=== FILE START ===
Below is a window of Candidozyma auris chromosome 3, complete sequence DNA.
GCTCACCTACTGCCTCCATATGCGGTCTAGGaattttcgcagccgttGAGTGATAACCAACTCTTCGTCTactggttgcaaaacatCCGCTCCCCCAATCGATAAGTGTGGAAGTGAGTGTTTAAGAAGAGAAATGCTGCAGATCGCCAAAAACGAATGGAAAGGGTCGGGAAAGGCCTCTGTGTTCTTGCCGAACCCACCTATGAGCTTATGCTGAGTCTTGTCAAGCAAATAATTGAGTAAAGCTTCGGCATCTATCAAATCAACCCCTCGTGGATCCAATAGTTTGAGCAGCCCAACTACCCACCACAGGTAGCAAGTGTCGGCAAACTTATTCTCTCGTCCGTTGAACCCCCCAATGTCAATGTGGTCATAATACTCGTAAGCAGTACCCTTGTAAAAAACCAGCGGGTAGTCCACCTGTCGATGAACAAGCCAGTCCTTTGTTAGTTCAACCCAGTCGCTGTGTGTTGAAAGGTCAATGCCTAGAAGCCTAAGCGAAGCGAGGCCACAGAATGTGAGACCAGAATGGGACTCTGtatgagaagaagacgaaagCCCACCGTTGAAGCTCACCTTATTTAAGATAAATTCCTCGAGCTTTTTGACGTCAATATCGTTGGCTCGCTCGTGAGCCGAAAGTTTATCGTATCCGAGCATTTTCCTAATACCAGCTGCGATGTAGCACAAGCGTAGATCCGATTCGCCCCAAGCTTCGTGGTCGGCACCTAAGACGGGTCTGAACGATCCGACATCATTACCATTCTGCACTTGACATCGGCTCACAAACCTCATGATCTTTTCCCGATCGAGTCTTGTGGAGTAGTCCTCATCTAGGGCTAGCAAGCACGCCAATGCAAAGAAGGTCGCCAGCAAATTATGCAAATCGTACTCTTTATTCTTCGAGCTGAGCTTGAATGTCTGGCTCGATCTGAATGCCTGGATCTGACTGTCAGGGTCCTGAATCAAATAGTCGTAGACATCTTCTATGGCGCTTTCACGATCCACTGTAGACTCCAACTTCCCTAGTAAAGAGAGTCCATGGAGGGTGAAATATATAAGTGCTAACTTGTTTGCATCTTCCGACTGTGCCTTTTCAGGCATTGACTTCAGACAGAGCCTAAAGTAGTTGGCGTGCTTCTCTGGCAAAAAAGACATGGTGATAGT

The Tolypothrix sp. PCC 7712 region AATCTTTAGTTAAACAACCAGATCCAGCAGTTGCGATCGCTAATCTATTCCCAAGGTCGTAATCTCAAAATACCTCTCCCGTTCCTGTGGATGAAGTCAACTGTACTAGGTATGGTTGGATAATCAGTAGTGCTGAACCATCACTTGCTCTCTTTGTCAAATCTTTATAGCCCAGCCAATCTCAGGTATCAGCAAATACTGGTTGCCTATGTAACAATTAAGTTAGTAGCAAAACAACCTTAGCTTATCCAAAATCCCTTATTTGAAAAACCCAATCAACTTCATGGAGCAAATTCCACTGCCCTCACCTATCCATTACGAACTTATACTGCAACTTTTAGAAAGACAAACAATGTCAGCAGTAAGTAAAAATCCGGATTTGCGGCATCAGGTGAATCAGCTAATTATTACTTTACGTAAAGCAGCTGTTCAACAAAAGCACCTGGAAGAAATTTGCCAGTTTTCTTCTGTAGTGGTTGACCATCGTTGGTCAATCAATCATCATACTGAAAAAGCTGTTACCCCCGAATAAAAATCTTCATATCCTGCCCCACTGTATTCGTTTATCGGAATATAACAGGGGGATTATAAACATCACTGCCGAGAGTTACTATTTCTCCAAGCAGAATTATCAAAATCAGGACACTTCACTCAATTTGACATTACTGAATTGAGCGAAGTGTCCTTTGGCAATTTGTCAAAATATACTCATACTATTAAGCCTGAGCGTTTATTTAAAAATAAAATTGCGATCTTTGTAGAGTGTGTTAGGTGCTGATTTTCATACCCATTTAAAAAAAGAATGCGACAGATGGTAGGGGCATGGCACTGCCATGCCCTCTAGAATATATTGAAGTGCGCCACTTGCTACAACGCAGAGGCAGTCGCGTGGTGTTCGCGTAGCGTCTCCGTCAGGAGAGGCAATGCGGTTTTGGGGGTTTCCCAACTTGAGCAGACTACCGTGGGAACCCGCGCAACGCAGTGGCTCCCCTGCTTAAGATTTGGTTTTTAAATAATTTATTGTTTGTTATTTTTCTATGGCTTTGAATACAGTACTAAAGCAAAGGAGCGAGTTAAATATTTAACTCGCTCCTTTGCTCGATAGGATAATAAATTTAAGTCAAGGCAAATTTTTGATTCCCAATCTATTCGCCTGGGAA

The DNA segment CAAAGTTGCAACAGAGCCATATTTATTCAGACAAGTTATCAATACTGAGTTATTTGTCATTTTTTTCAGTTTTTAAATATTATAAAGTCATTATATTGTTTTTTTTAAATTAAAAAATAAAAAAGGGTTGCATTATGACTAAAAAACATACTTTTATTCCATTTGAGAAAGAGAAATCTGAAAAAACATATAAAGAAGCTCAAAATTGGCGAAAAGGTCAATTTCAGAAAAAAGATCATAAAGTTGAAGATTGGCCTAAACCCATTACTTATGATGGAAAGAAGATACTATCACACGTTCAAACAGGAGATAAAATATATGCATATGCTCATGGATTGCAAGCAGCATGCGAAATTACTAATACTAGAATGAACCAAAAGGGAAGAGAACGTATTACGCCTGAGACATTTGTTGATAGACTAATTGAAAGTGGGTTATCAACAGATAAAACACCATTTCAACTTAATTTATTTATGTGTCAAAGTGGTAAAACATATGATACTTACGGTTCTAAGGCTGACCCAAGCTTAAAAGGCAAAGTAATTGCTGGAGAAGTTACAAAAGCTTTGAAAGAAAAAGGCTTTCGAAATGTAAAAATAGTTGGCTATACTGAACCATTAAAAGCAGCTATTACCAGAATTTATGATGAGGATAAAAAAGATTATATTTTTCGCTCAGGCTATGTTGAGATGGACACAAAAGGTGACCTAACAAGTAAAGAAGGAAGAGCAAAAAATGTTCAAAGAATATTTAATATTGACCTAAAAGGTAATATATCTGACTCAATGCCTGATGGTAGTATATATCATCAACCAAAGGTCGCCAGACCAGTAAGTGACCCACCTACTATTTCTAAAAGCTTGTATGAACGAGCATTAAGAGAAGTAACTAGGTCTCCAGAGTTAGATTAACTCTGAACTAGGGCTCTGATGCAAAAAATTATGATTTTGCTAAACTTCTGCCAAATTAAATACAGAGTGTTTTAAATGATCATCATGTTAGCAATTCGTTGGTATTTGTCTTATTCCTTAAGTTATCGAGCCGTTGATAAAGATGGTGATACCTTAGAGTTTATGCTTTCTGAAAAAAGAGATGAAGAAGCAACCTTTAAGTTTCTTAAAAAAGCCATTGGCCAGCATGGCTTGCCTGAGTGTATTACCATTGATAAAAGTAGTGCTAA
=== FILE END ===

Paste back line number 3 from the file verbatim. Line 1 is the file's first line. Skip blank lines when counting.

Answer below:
The Tolypothrix sp. PCC 7712 region AATCTTTAGTTAAACAACCAGATCCAGCAGTTGCGATCGCTAATCTATTCCCAAGGTCGTAATCTCAAAATACCTCTCCCGTTCCTGTGGATGAAGTCAACTGTACTAGGTATGGTTGGATAATCAGTAGTGCTGAACCATCACTTGCTCTCTTTGTCAAATCTTTATAGCCCAGCCAATCTCAGGTATCAGCAAATACTGGTTGCCTATGTAACAATTAAGTTAGTAGCAAAACAACCTTAGCTTATCCAAAATCCCTTATTTGAAAAACCCAATCAACTTCATGGAGCAAATTCCACTGCCCTCACCTATCCATTACGAACTTATACTGCAACTTTTAGAAAGACAAACAATGTCAGCAGTAAGTAAAAATCCGGATTTGCGGCATCAGGTGAATCAGCTAATTATTACTTTACGTAAAGCAGCTGTTCAACAAAAGCACCTGGAAGAAATTTGCCAGTTTTCTTCTGTAGTGGTTGACCATCGTTGGTCAATCAATCATCATACTGAAAAAGCTGTTACCCCCGAATAAAAATCTTCATATCCTGCCCCACTGTATTCGTTTATCGGAATATAACAGGGGGATTATAAACATCACTGCCGAGAGTTACTATTTCTCCAAGCAGAATTATCAAAATCAGGACACTTCACTCAATTTGACATTACTGAATTGAGCGAAGTGTCCTTTGGCAATTTGTCAAAATATACTCATACTATTAAGCCTGAGCGTTTATTTAAAAATAAAATTGCGATCTTTGTAGAGTGTGTTAGGTGCTGATTTTCATACCCATTTAAAAAAAGAATGCGACAGATGGTAGGGGCATGGCACTGCCATGCCCTCTAGAATATATTGAAGTGCGCCACTTGCTACAACGCAGAGGCAGTCGCGTGGTGTTCGCGTAGCGTCTCCGTCAGGAGAGGCAATGCGGTTTTGGGGGTTTCCCAACTTGAGCAGACTACCGTGGGAACCCGCGCAACGCAGTGGCTCCCCTGCTTAAGATTTGGTTTTTAAATAATTTATTGTTTGTTATTTTTCTATGGCTTTGAATACAGTACTAAAGCAAAGGAGCGAGTTAAATATTTAACTCGCTCCTTTGCTCGATAGGATAATAAATTTAAGTCAAGGCAAATTTTTGATTCCCAATCTATTCGCCTGGGAA